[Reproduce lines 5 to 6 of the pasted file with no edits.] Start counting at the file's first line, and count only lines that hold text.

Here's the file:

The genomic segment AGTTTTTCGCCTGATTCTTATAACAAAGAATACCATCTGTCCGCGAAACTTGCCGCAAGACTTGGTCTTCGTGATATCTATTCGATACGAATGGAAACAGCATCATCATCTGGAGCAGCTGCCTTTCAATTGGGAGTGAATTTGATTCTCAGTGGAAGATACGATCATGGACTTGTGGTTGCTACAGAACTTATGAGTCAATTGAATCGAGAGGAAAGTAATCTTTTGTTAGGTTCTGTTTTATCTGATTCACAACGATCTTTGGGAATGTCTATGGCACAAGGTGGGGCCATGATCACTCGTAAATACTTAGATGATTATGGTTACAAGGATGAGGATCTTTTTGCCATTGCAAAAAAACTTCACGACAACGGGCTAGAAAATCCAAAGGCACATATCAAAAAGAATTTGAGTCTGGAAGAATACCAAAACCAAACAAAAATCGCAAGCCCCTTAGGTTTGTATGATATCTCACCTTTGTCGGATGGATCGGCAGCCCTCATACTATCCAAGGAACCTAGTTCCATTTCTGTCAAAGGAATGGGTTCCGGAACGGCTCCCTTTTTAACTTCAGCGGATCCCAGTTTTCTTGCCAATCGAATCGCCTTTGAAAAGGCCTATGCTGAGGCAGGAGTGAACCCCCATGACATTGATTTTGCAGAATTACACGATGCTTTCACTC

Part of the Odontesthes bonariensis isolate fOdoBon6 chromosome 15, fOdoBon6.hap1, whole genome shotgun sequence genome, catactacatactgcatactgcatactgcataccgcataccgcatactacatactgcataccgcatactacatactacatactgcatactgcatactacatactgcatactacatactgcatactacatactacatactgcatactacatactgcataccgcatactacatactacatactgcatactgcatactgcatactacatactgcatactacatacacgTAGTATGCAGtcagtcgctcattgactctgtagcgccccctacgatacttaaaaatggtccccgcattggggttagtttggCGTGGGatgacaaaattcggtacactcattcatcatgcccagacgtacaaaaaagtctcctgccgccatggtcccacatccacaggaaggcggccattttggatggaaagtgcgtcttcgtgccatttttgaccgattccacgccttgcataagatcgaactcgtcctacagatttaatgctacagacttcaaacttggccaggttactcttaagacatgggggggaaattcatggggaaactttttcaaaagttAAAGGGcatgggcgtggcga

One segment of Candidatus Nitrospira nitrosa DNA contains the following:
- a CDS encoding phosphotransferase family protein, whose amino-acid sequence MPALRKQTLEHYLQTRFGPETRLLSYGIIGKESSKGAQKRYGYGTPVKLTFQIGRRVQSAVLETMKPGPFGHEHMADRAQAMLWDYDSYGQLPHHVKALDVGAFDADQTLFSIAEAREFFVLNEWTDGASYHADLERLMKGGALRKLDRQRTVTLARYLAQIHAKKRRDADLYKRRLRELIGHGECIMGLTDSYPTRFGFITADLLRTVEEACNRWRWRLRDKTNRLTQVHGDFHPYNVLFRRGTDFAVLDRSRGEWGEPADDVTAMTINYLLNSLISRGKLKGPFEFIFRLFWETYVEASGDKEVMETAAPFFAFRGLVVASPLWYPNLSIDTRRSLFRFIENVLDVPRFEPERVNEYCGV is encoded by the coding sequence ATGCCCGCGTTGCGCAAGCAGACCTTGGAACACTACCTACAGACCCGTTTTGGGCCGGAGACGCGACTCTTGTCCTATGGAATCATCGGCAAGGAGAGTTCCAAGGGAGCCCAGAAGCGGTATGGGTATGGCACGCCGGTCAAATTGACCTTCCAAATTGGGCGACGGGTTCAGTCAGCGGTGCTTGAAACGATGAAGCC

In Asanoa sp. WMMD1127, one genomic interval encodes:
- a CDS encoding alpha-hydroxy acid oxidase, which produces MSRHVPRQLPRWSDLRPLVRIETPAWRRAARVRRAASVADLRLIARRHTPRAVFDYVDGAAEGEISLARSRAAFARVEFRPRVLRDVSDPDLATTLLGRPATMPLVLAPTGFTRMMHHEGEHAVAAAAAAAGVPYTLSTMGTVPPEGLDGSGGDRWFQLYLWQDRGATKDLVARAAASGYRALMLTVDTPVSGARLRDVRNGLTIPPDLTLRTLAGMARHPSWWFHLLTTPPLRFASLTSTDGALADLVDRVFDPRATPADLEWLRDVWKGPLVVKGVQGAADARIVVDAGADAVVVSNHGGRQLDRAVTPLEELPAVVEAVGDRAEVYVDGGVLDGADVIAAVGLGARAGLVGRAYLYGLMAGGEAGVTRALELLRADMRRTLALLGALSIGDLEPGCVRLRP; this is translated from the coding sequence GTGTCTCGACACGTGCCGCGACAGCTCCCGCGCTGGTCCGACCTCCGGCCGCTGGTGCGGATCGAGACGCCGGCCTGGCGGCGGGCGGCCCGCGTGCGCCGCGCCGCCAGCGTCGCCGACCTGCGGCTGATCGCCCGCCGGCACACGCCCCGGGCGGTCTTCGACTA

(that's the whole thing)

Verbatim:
In Asanoa sp. WMMD1127, one genomic interval encodes:
- a CDS encoding alpha-hydroxy acid oxidase, which produces MSRHVPRQLPRWSDLRPLVRIETPAWRRAARVRRAASVADLRLIARRHTPRAVFDYVDGAAEGEISLARSRAAFARVEFRPRVLRDVSDPDLATTLLGRPATMPLVLAPTGFTRMMHHEGEHAVAAAAAAAGVPYTLSTMGTVPPEGLDGSGGDRWFQLYLWQDRGATKDLVARAAASGYRALMLTVDTPVSGARLRDVRNGLTIPPDLTLRTLAGMARHPSWWFHLLTTPPLRFASLTSTDGALADLVDRVFDPRATPADLEWLRDVWKGPLVVKGVQGAADARIVVDAGADAVVVSNHGGRQLDRAVTPLEELPAVVEAVGDRAEVYVDGGVLDGADVIAAVGLGARAGLVGRAYLYGLMAGGEAGVTRALELLRADMRRTLALLGALSIGDLEPGCVRLRP; this is translated from the coding sequence GTGTCTCGACACGTGCCGCGACAGCTCCCGCGCTGGTCCGACCTCCGGCCGCTGGTGCGGATCGAGACGCCGGCCTGGCGGCGGGCGGCCCGCGTGCGCCGCGCCGCCAGCGTCGCCGACCTGCGGCTGATCGCCCGCCGGCACACGCCCCGGGCGGTCTTCGACTA